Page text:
Autism is more likely to be present when the child’s father is older, according to a recent study published in the journal Nature. Researchers found an increased risk in autism when a child’s father is 40 years or older. According to the study, an increase of two percent was witnessed by the age of 40.
Researchers believe the increased risk is due to random mutations that occur as males reach advanced age.
According to the group’s researchers, upwards of 20 to 30 percent of autism cases could be attributed to aging fathers over the last several decades. With more people choosing to work longer hours and have children at older ages, the increase in autism has surged forward.
Prior studies have pointed to the age of the mother as a contributing factor in determining the odds of child developmental problems since the risk for chromosomal abnormalities increase as mothers age. As the study reports:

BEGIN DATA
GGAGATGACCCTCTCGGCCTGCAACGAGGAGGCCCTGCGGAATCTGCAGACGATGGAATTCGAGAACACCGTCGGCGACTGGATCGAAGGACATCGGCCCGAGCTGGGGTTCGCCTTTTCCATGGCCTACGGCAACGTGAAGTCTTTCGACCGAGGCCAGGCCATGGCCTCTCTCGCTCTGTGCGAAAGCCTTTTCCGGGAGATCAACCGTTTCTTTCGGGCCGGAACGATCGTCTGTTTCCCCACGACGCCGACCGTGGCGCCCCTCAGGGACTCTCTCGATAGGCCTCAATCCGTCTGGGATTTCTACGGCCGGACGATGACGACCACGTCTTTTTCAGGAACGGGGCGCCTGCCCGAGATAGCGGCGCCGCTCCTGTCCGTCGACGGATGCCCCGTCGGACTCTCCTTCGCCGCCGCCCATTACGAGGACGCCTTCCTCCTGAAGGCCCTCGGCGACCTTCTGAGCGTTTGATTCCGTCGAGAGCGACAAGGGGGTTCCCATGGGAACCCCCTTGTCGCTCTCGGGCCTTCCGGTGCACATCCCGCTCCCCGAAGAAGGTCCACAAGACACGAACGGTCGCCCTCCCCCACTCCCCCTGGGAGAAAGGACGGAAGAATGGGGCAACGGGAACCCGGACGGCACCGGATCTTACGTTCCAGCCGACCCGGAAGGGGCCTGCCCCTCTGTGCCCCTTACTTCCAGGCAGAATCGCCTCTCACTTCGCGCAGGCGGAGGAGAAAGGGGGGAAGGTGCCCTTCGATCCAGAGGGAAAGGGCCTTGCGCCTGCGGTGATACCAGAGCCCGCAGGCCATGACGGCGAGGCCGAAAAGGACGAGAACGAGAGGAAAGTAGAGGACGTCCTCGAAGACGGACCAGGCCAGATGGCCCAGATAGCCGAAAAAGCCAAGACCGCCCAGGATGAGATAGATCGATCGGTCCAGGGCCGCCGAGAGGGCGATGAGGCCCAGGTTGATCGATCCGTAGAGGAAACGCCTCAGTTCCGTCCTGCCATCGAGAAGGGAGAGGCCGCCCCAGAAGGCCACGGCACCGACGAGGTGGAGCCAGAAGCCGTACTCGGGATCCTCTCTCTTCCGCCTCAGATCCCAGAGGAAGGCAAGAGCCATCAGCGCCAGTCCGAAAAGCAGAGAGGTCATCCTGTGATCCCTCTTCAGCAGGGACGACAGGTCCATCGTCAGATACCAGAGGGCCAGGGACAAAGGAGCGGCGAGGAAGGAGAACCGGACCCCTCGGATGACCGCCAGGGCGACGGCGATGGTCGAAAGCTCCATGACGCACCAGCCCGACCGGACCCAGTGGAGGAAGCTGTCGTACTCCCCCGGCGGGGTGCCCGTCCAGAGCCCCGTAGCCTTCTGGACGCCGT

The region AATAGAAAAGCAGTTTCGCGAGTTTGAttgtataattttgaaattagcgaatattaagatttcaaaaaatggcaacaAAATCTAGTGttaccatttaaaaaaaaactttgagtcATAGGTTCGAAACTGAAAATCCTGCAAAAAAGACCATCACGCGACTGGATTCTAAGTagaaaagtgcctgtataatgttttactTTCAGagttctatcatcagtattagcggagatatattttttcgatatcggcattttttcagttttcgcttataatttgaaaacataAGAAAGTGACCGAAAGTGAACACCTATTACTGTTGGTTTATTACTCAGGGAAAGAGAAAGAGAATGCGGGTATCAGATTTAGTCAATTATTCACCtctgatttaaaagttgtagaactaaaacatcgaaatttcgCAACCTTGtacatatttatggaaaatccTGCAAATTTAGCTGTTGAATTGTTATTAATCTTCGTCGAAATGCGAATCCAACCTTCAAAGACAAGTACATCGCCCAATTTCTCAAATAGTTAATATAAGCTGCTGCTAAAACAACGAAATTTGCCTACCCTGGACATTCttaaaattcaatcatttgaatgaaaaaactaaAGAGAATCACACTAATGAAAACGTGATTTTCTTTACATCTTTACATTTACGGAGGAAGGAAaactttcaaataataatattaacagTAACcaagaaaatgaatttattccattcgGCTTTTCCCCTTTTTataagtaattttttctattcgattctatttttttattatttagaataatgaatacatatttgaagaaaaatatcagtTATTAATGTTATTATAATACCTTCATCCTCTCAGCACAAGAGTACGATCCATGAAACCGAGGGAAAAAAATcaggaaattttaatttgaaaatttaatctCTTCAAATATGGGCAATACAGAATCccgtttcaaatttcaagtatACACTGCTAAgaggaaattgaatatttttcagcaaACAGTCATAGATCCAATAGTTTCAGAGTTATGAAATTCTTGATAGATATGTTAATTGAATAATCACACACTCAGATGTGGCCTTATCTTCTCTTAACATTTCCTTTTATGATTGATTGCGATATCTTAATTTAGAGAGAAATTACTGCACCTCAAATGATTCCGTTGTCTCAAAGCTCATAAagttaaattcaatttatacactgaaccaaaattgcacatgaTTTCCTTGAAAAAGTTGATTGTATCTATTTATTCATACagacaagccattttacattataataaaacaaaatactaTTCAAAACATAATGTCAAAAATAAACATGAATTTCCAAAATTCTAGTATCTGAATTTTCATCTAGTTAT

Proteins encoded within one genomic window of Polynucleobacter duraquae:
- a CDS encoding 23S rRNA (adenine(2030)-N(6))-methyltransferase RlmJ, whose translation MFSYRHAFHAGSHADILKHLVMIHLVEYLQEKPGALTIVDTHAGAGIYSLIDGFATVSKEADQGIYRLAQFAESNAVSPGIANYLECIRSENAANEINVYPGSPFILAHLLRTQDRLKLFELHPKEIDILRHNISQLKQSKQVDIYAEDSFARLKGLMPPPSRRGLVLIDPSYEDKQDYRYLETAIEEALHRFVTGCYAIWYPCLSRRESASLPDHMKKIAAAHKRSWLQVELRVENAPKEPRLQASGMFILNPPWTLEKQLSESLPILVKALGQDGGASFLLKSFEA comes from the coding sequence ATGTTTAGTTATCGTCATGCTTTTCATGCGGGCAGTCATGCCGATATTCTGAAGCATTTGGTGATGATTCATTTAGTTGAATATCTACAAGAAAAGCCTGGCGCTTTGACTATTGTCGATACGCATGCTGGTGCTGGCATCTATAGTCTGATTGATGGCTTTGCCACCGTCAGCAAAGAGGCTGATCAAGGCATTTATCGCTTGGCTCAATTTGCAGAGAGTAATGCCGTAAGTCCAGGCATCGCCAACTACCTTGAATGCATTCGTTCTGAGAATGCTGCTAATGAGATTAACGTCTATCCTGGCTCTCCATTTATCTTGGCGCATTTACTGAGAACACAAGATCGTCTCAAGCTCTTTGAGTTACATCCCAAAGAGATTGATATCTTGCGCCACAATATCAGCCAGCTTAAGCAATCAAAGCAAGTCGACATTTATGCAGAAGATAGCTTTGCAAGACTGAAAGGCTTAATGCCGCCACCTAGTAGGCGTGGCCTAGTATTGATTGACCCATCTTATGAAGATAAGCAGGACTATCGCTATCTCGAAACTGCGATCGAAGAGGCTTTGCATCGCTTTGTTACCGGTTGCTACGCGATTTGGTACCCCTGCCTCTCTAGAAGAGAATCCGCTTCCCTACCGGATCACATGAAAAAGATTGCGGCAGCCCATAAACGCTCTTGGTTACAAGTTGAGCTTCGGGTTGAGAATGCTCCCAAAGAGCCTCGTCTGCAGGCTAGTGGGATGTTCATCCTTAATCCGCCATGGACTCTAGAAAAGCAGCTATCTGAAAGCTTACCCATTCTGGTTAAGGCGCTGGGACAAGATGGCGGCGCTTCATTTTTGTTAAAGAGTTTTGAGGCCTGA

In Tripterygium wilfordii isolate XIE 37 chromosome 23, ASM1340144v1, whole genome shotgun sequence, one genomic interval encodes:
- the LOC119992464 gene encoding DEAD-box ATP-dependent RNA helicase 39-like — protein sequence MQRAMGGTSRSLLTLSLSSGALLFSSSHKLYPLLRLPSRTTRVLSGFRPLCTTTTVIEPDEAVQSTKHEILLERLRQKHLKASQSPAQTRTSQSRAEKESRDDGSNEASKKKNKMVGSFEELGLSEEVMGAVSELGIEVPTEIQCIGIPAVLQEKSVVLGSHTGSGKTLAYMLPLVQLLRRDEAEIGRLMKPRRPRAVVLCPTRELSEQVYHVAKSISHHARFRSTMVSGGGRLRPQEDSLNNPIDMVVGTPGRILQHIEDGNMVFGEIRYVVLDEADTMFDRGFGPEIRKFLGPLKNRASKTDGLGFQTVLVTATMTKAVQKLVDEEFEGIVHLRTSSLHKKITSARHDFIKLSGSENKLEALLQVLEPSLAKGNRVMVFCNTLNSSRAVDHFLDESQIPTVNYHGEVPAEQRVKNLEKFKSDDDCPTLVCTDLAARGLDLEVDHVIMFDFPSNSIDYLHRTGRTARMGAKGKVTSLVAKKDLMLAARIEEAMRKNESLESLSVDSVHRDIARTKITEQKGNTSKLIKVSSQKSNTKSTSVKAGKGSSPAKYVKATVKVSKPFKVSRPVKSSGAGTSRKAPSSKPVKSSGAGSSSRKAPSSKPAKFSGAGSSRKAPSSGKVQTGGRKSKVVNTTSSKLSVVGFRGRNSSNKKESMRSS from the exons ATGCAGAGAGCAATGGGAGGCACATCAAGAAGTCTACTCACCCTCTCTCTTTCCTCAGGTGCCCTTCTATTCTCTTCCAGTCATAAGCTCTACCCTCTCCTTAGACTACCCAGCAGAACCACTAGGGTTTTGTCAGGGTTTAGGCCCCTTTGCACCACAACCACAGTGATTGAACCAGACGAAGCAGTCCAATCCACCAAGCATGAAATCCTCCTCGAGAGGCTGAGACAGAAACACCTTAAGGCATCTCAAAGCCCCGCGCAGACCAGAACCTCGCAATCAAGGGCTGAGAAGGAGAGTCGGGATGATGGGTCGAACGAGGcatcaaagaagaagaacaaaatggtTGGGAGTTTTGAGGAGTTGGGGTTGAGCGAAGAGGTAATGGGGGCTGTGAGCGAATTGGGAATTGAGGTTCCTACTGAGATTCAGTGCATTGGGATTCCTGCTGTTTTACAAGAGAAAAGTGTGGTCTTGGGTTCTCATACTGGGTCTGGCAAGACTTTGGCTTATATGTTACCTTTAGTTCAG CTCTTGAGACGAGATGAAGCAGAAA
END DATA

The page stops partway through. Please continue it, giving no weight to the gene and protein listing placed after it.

“… when it comes to some complex developmental and psychiatric problems, the lion’s share of the genetic risk originates in the sperm, not the egg.”
A study published in the New York Times in April found the same type of correlation in men aged 35 compared to men aged 25. This new study is the first time an actual calculation based on percentage increases has been revealed as men age.
In the study, it was discovered that children born to a 20-year-old man have 25 random mutations while that number increases by two mutations per year through the age of 65.
Mutations on the mothers side remain at 15 regardless of age.
The study was completed by the Icelandic firm Decode Genetics and involved 78 parent-child trios in which both parents showed no signs and had no history of mental disorders yet produced children with autism or schizophrenia.
While most mutations are harmless to children, there are several mutations which have been shown to produce negative results. The more mutations a child undergoes, the higher the risk of mental disorders.
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